Is Europe America’s Friend or Foe?
Since Donald Trump took office as US president, a new cottage industry in rational theories of his seemingly irrational behavior has developed. On one issue, however, no amount of theorizing has made sense of Trump: his treatment of America's oldest and most reliable ally.
PARIS – Since Donald Trump became US president in January 2017, his conduct has been astonishingly erratic, but his policies have been more consistent than foreseen by most observers. Trump’s volatility has been disconcerting, but on the whole he has acted in accordance with promises made on the campaign trail and with views held long before anyone considered his election possible. Accordingly, a new cottage industry in rational theories of Trump’s seemingly irrational behavior has developed.
The latest challenge is to make sense of his stance towards Europe. At a rally on June 28, he said: “We love the countries of the European Union. But the European Union, of course, was set up to take advantage of the United States. And you know what, we can’t let that happen.” During his recent trip to the continent, he called the EU “a foe” and said it was “possibly as bad as China.” Regarding Brexit, he declared that British Prime Minister Theresa May should have “sued” the EU. Then came the truce, on July 25: Trump and Jean-Claude Juncker, the president of the European Commission, agreed to work jointly on an agenda of free trade and World Trade Organization reform.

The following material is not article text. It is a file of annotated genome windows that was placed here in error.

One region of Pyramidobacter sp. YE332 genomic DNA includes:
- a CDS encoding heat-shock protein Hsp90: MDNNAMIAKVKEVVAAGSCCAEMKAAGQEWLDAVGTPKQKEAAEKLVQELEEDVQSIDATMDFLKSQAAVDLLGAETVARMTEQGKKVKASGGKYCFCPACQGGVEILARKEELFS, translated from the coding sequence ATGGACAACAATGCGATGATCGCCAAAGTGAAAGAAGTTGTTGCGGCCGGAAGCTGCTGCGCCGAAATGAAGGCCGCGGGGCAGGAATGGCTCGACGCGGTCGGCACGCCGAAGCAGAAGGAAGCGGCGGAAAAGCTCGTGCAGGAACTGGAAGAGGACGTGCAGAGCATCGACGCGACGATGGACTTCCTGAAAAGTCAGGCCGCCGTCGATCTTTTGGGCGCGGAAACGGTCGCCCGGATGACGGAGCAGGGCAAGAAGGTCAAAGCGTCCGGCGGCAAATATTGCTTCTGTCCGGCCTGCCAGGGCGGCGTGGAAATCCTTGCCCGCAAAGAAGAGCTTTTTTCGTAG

So it seems we are friends again – or perhaps just resting before the dispute resumes. But the deeper question remains: Why has Trump repeatedly attacked America’s oldest and most reliable ally? Why does he seem to despise the EU so deeply? Why should the US try to undermine Europe, rather than seeking closer cooperation to protect its economic and geopolitical interests?